Pennsylvania’s natural gas production is closer than ever to the top-producing state in the country, according to a new state report.
Pennsylvania was within 1,000 billion cubic feet of Texas’ natural gas production levels through the second quarter of 2021, according to the Pennsylvania Independent Fiscal Office’s quarterly natural gas production report. This is the closest Pennsylvania has ever been to Texas’s production levels.
Pennsylvania produced 3,150 bcf through May 2021; Texas produced 4,118 bcf in that time period. Last year the second quarter report showed Pennsylvania producing 3,002 bcf through May and Texas producing 4,386 bcf.
In 2020, Pennsylvania produced 7,290 bcf for the entire year, and Texas produced 10,291 bcf.
“Pennsylvania is right on the heels of Texas, the nation’s top natural gas producer, because the fundamentals of the Marcellus and Utica shale plays are strong, pipeline capacity has improved, and producers and midstream operators continue to make efficiency gains,” said Dave Callahan, president of the Marcellus Shale Coalition, in a statement.
Through May 2021, the state reports shows that Pennsylvania had the strongest year-over-year growth of any of the top five gas-producing states. It tracks with the state’s continuous strong growth in production over the past decade.
Pennsylvania jumped into the number two spot in annual natural gas production in 2013, once the Marcellus Shale production allowed it to catch up with and surpass Alaska and Louisiana’s production levels. Ever since then, production levels have only climbed. Pennsylvania production made up about 18.7% of nationwide production through May.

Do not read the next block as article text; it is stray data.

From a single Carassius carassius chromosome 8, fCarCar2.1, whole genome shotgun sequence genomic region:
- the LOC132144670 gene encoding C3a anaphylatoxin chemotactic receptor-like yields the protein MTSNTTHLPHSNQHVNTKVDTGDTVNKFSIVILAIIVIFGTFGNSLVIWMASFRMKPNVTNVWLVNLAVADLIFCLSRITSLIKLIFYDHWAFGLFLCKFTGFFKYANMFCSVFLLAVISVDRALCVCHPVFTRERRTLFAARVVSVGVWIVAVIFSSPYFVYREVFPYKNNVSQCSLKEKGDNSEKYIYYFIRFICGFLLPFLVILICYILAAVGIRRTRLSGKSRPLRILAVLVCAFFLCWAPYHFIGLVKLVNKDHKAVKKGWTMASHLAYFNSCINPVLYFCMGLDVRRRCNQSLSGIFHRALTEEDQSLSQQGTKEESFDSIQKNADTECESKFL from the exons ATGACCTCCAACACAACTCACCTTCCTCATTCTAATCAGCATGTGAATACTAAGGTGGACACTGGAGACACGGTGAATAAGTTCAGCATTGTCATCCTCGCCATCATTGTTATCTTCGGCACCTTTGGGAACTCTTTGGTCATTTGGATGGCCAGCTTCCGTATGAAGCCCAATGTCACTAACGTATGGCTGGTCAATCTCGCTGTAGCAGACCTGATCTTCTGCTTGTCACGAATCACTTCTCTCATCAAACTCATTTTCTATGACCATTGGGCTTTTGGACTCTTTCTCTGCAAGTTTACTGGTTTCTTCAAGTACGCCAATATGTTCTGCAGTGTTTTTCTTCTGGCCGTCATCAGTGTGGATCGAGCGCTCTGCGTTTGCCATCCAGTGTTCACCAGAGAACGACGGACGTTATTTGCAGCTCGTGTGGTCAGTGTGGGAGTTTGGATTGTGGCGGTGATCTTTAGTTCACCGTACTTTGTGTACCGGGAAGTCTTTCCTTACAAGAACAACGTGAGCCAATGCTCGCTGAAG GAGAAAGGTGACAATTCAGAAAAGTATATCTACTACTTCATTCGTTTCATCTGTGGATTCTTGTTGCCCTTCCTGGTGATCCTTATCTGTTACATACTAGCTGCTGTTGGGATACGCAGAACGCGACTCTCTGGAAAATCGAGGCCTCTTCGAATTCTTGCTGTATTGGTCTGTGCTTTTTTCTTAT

Why is this happening?
This could be because of a drop in associated natural gas production, which is natural gas produced from oil wells.
For Texas, also the national leader in crude oil production, associated gas production played a big role in the state’s growth in natural gas production. Associated gas accounts for about half the natural gas production in the Permian Basin, which covers parts of western Texas and eastern New Mexico.
The share of natural gas production that came from associated gas grew at a rapid pace from 2016 to 2019 due to high levels of new crude oil production, according to U.S. Energy Information Administration data. In 2019, it made up about 12% of total U.S. natural gas production.
Both crude oil and associated gas production fell in 2020, in response to the COVID-19 pandemic. Associated gas production in the Permian grew slightly in 2020, but production in Texas’ Eagle Rock basin decreased in 2020, according to recently released U.S. Energy Information Administration data.
Is this going to last?
The U.S. Energy Information Administration expects oil and natural gas production to remain flat in 2021, as uncertainty from the COVID-19 pandemic continues. Reported oil production in Texas is lower so far this year than it was in 2020.
Since such a good chunk of Texas’ natural gas production comes from associated gas from oil wells, and since Pennsylvania’s natural gas production is not reliant at all on oil production, there could be a real opportunity for the Keystone State to catch up with the country’s ruling oil and gas state. Time will tell.
According to the Marcellus Shale Coalition’s Callahan, Pennsylvania catching up to Texas isn’t just about flagging oil production. There’s a lot more at play.
“Our ability to advance to the nation’s top production spot and realize all associated economic and environmental benefits — hinges on commonsense state and federal policies that attract private investment, modernize pipeline infrastructure to reach markets near and far, alleviate basin-wide price discounts, and encourage broad regional and global natural gas use,” Callahan said.
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